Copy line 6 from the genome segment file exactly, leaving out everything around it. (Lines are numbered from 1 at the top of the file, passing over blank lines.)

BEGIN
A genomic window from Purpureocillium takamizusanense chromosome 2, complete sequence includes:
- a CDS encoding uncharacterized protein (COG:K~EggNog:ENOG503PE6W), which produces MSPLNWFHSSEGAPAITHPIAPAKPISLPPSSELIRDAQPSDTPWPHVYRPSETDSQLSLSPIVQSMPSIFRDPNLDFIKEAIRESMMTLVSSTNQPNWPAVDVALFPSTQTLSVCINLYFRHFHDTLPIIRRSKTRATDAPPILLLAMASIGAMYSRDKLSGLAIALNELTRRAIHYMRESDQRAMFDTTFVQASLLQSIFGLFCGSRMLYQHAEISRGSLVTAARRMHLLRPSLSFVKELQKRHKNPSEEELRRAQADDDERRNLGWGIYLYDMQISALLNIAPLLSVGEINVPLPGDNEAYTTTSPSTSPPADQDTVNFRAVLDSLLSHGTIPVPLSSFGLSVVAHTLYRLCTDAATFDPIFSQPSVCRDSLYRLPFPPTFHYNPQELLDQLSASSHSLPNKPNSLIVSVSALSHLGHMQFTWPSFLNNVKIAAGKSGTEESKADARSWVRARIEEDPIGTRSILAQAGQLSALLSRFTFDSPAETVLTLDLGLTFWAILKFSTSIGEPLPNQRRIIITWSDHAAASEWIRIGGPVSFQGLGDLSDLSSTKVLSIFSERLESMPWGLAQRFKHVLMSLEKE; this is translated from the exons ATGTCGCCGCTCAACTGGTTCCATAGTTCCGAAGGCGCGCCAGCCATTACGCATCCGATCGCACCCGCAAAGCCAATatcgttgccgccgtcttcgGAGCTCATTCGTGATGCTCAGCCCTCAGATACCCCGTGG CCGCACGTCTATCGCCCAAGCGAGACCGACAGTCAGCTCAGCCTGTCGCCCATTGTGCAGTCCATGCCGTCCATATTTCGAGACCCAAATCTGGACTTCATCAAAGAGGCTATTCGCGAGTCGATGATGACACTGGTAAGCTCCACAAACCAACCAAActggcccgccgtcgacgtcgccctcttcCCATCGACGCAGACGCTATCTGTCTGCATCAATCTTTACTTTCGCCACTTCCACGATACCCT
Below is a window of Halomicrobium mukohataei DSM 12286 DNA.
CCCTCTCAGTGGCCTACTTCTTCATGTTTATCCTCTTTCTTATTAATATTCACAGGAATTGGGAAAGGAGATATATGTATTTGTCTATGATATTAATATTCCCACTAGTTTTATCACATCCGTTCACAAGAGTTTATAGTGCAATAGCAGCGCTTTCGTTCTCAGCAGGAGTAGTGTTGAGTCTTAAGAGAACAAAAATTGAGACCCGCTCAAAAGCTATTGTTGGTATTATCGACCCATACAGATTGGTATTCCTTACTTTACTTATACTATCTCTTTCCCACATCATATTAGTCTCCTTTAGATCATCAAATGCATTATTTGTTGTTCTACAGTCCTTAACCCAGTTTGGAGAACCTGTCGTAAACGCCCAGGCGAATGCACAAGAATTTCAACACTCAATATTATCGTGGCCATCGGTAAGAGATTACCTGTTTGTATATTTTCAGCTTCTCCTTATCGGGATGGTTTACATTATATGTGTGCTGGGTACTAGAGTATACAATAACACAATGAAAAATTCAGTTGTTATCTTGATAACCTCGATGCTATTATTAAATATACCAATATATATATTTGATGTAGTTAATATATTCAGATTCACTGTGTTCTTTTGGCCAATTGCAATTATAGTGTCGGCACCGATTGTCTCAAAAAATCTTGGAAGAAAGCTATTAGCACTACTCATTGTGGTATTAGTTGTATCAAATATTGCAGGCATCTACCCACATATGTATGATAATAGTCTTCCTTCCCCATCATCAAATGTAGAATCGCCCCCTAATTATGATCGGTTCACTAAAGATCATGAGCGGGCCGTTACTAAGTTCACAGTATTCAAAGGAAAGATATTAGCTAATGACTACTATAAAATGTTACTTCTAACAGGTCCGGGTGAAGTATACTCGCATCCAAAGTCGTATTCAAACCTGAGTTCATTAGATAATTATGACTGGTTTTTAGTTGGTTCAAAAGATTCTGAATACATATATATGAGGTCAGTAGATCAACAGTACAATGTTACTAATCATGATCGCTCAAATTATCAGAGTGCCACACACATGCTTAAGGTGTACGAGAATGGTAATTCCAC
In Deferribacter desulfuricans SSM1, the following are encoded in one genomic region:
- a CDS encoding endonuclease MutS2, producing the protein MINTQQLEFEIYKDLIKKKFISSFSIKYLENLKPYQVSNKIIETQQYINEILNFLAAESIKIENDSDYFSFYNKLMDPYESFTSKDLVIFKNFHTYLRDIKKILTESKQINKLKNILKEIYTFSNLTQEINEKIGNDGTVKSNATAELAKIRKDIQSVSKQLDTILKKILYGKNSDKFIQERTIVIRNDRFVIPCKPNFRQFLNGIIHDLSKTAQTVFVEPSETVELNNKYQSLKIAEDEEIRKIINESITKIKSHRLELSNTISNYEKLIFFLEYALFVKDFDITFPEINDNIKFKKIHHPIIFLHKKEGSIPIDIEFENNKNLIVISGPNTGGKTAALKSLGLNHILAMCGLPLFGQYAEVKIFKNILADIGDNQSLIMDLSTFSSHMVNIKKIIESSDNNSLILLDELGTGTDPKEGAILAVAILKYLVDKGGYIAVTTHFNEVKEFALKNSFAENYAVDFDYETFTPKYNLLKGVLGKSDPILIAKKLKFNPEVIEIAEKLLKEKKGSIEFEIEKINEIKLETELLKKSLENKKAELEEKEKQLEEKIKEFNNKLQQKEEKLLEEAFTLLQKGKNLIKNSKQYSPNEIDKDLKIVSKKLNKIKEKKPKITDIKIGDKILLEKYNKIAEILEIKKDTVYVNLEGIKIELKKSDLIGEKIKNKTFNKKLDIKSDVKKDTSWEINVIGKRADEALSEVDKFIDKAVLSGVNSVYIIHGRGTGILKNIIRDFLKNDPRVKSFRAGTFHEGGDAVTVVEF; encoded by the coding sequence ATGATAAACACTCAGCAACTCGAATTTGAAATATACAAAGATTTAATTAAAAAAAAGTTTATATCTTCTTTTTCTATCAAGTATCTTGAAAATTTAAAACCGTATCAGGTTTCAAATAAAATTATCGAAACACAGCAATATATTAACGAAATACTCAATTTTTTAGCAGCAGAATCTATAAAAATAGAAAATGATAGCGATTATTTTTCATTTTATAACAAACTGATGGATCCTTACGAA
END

- a CDS encoding endonuclease MutS2, producing the protein MINTQQLEFEIYKDLIKKKFISSFSIKYLENLKPYQVSNKIIETQQYINEILNFLAAESIKIENDSDYFSFYNKLMDPYESFTSKDLVIFKNFHTYLRDIKKILTESKQINKLKNILKEIYTFSNLTQEINEKIGNDGTVKSNATAELAKIRKDIQSVSKQLDTILKKILYGKNSDKFIQERTIVIRNDRFVIPCKPNFRQFLNGIIHDLSKTAQTVFVEPSETVELNNKYQSLKIAEDEEIRKIINESITKIKSHRLELSNTISNYEKLIFFLEYALFVKDFDITFPEINDNIKFKKIHHPIIFLHKKEGSIPIDIEFENNKNLIVISGPNTGGKTAALKSLGLNHILAMCGLPLFGQYAEVKIFKNILADIGDNQSLIMDLSTFSSHMVNIKKIIESSDNNSLILLDELGTGTDPKEGAILAVAILKYLVDKGGYIAVTTHFNEVKEFALKNSFAENYAVDFDYETFTPKYNLLKGVLGKSDPILIAKKLKFNPEVIEIAEKLLKEKKGSIEFEIEKINEIKLETELLKKSLENKKAELEEKEKQLEEKIKEFNNKLQQKEEKLLEEAFTLLQKGKNLIKNSKQYSPNEIDKDLKIVSKKLNKIKEKKPKITDIKIGDKILLEKYNKIAEILEIKKDTVYVNLEGIKIELKKSDLIGEKIKNKTFNKKLDIKSDVKKDTSWEINVIGKRADEALSEVDKFIDKAVLSGVNSVYIIHGRGTGILKNIIRDFLKNDPRVKSFRAGTFHEGGDAVTVVEF; encoded by the coding sequence ATGATAAACACTCAGCAACTCGAATTTGAAATATACAAAGATTTAATTAAAAAAAAGTTTATATCTTCTTTTTCTATCAAGTATCTTGAAAATTTAAAACCGTATCAGGTTTCAAATAAAATTATCGAAACACAGCAATATATTAACGAAATACTCAATTTTTTAGCAGCAGAATCTATAAAAATAGAAAATGATAGCGATTATTTTTCATTTTATAACAAACTGATGGATCCTTACGAA